Looking back, I wish Mark Shapiro and Russ Atkins were a little more patient and showed leanency. This wasn’t a subpar player; this was an integral part of the Jays’ lineup. They owed it to Edwin to not rush him and just caught things off. Yes, this is the business part of baseball, but the situation warranted a little flexibility.

In turn, I wish Kinzer focused more on his client’s needs than manipulating the process through the media. Did he honestly think stiring the emotions of the fan base would influence Shapiro and Atkins? He portrayed Edwin as a figure devastated by the fact he wasn’t coming back to Toronto. If the Jays weren’t part of the equation, then the Earth would be scorched.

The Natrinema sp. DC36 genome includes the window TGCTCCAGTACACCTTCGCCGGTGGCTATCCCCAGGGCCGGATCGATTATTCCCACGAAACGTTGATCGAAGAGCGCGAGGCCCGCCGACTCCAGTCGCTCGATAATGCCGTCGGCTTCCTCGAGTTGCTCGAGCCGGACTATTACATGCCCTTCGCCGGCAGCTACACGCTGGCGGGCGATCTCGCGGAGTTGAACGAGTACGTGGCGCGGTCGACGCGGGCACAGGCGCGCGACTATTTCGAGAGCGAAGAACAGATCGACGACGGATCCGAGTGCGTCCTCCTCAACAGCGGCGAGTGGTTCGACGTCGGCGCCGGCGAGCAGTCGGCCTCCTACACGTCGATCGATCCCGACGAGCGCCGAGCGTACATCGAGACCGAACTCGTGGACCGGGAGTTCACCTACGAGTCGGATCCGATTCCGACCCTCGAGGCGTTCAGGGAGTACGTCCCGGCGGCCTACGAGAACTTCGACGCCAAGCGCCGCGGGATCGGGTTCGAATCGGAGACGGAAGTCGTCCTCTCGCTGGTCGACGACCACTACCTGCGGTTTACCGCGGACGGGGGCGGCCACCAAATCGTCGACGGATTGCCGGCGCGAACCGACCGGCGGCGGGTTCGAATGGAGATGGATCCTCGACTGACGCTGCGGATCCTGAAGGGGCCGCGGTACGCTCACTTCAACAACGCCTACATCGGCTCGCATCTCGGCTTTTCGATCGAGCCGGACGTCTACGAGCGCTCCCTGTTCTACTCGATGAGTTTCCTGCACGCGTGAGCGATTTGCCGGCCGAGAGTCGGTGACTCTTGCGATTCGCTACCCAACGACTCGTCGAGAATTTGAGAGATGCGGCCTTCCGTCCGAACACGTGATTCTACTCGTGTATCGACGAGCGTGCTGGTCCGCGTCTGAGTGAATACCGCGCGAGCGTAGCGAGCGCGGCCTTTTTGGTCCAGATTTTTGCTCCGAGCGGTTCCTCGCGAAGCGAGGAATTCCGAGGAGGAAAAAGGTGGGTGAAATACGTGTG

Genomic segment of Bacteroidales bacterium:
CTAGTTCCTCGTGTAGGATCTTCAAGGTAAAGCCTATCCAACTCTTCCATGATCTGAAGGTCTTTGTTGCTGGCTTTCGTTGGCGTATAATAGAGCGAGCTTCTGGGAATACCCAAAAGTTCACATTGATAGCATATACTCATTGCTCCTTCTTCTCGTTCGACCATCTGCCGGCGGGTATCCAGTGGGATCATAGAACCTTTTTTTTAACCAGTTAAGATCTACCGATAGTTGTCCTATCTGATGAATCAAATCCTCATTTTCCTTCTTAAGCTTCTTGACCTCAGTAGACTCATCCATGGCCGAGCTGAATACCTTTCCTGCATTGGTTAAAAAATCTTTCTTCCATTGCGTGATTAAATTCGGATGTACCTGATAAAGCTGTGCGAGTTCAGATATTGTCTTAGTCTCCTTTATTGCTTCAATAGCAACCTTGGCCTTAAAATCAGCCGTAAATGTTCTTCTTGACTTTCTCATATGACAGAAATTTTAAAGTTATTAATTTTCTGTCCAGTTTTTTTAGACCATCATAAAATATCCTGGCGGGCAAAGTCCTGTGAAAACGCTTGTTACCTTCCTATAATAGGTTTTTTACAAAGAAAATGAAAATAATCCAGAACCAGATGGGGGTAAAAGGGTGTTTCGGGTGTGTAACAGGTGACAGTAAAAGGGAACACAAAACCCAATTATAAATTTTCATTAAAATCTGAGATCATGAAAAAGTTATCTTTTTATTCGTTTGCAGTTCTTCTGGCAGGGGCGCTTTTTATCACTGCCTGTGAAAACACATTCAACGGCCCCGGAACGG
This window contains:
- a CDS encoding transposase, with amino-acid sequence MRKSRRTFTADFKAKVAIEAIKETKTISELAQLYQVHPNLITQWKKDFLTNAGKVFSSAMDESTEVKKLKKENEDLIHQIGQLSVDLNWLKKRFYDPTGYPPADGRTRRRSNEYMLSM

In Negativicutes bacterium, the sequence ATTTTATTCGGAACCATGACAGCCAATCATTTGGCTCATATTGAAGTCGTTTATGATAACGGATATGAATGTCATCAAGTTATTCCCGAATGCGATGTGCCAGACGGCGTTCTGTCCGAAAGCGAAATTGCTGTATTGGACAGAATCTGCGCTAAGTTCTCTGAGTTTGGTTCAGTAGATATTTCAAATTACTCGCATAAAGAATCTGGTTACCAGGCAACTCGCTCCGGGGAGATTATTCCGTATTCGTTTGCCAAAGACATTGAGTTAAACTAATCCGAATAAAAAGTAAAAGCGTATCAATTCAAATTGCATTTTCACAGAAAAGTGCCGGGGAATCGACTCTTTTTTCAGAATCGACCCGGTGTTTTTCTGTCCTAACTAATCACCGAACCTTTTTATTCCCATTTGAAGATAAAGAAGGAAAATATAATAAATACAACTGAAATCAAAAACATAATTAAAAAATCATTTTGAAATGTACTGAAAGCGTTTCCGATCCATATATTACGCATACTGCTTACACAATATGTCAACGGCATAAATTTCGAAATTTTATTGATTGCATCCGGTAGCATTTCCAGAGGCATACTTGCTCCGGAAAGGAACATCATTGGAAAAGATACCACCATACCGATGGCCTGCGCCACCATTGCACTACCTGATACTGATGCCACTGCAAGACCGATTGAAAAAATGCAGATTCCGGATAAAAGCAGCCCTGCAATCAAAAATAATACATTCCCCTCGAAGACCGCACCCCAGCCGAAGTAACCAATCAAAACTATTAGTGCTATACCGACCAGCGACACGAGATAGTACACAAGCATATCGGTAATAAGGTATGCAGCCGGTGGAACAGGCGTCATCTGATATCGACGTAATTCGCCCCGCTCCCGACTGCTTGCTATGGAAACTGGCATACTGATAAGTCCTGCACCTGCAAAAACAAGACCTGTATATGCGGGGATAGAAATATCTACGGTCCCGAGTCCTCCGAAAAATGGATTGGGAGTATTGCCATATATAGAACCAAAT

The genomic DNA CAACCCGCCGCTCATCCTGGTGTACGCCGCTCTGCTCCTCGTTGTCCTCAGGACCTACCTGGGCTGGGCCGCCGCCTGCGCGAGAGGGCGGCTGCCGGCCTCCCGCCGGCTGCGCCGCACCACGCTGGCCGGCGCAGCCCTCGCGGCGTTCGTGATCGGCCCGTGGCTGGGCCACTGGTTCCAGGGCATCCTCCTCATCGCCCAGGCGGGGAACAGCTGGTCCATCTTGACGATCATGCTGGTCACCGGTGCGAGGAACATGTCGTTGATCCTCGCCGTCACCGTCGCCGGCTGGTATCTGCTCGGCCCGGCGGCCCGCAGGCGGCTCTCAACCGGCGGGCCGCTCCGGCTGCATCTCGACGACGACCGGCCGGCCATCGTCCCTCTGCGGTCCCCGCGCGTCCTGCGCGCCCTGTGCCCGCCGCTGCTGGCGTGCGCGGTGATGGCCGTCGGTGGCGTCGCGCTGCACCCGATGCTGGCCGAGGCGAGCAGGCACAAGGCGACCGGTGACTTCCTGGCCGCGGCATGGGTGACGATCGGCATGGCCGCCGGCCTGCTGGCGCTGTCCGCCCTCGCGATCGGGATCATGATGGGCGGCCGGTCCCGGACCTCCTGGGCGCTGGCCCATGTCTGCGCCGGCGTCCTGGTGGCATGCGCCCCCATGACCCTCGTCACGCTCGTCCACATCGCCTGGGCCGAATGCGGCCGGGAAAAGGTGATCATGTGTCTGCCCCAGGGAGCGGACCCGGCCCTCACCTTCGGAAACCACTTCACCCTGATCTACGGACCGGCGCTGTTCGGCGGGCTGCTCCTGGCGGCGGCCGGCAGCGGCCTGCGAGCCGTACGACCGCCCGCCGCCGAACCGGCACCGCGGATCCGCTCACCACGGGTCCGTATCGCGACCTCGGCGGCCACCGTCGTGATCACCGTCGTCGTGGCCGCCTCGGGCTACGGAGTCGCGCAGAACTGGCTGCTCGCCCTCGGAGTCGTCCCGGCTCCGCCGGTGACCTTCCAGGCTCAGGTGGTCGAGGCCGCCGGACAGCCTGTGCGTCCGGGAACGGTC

But again, it’s all based on speculation.

Now we have to move on and get use to Edwin playing for the Tribe. It is my hope that when we look back at Edwin’s illustrious time in Toronto, we fondly remember the great moments on the field and view his departure as a minor footnote.

May the parrot walk on forever. 

ER

Short, scribbled thoughts about Brett Cecil

November 21, 2016

I guess my earliest memory of Brett Cecil would have been around 2007-2008. All the bloggers were writing about two specific “prospects” in the Jays’ system: Cecil and Travis Snider.

He debuted in 2009 with a shaved head and wearing fancy sports goggles. There were some teachable moments.

There was a match against the Yankees where he threw a ball out of play, but forgot to call ‘time out.’ New York, being such savy veterans, took advantage.